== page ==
At 20 pounds, 2 ounces and 29 inches tall, Genevieve has hit the seventy-fifth percentile for weight and surpassed it for height. She is perpetually in motion; I gave her a hunk of bagel to gnaw, thinking it would convince her to sit still for her monthly portrait, and it worked for all of fifteen seconds. (Those are bits of bagel in her mouth, not molars, not yet.) I’ll still call her “squirrel” sometimes, but Eve has all but outgrown the nickname. Now, the nicknames that stick are more along the lines of “porkchop,” “chunkalunk,” “chubblewumpus” (her father’s favorite) and “truck” (my own). Genevieve is unstoppable, a tiny adorable monster-truck: she pulls up and cruises along furniture like it’s no big thing at ten months, and if you give her a pants leg, handful of skirt, or finger to grasp, she will walk almost unassisted. Like this:
In other developmental news, Evie spent much of this month working on extruding another pair of teeth through her top gums, which caused her no end of discomfort, snotty nose, cough, and a return to the days of sleep disruption. Sometimes she’d wake up howling and miserable. Other times she’d wake up smiling and wanting to play. But wake up she did, again and again, with grinding consistency. Fortunately, the government did us the favor of shutting down for much of the month, so at least we weren’t stuck commuting downtown and feigning higher intellectual function on a few shredded hours of sleep after Evie’s roughest nights. Upon examination, Dr. Warfield concluded that her eardrums and lymph nodes were swollen enough to indicate actual infection. This called for amoxicillin, the administration of which has apparently restored Eve’s ability to sleep through the night.
This is an enormous relief, especially considering the road we were on: Evie’s nighttime antics had gotten so old, especially once the government reopened, that I had actually begun Ferberizing the kid. NOT FUN. She’d eventually wear herself out but I’d still be lying awake, heart pounding, anxiety attack slowly wearing off. I do not lack for self-control, but I cannot figure out how to suppress the profound, hardwired, limbic-system reaction of a mother mammal to the distress cry of her young. Life is so much easier when your kid just goes to sleep and stays that way until morning. Please, I silently entreat her each night at bedtime, have a good night’s rest, sweetygirl, and we’ll all be happier in the morning. I do think she’s finally getting the message, but will speak no more of it, lest I jinx her progress.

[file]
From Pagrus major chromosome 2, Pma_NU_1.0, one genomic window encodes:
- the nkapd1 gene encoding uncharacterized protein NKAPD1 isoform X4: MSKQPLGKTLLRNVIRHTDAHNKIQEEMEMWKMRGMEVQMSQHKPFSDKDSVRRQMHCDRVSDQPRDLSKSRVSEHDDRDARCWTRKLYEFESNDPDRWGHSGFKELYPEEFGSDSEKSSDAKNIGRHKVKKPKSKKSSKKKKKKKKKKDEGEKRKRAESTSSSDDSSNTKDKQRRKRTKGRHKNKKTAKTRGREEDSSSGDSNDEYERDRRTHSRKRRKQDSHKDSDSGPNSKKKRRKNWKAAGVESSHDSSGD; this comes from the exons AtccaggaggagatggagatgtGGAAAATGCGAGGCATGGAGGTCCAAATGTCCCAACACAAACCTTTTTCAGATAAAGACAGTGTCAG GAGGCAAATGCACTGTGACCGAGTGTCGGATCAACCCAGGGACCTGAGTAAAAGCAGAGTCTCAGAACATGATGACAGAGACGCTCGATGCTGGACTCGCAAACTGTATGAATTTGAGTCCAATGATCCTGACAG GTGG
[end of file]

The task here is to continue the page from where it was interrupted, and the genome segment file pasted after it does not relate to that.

I’m still waiting for her first word. Genevieve says “mama” quite a lot, often while looking me in the eye, and will repeat it when you suggest it to her, but I have yet to peg an utterance to any actual meaning. She’s also gotten smiley again, after several months of inexplicable gravitas and solemnity. There are few things more charming than a child who pulls up on your pants leg, gazes upon you with great affection and a chant of “mmmmma, mmmmma, mmmmma,” and then breaks into a huge gap-toothed giggly grin. (Except in the middle of the night, when there are many more charming things, chief among those being sleep.)
We have successfully pump-weaned, and now I suspect are beginning to approach (however obliquely) the prospect of total weaning. & took me to New York last weekend to celebrate our fourth wedding anniversary with a fancy dinner, a Broadway show and a night at a B&B; our daughters stayed with their grandparents, and I set a new record, not one but two consecutive nights apart from my baby. I did pump a few times, and did manage to fill another freezer bag with breastmilk, but the serious pressure to keep the system moving is no longer there. A month ago, or two, I couldn’t have gone more than a few hours without my mammaries palpably squirming and aching and leaking onto my clothes. Now they don’t do that any more. Soon they may retire altogether. Evie doesn’t seem to mind; she nurses in short bursts, caring less for the milk than for what my mother-in-law calls “the meat pacifier.” She won’t take any other kind. For a long time I wished she would, and on certain nights I still do, but for the most part this isn’t something that bothers me. I am irrationally proud of us both: ten months on this earth and neither Genevieve nor I have abandoned breastfeeding. We’re still doing it, after our own fashion, to our own mutual satisfaction. Between that and Ferberizing, I am exactly no one’s ideal mother. Which sounds about right.
So long as my baby is happy — and those big toothy giggles indicate that she is — I’ll leave the judging to other people. I’m pretty sure we’re doing all right.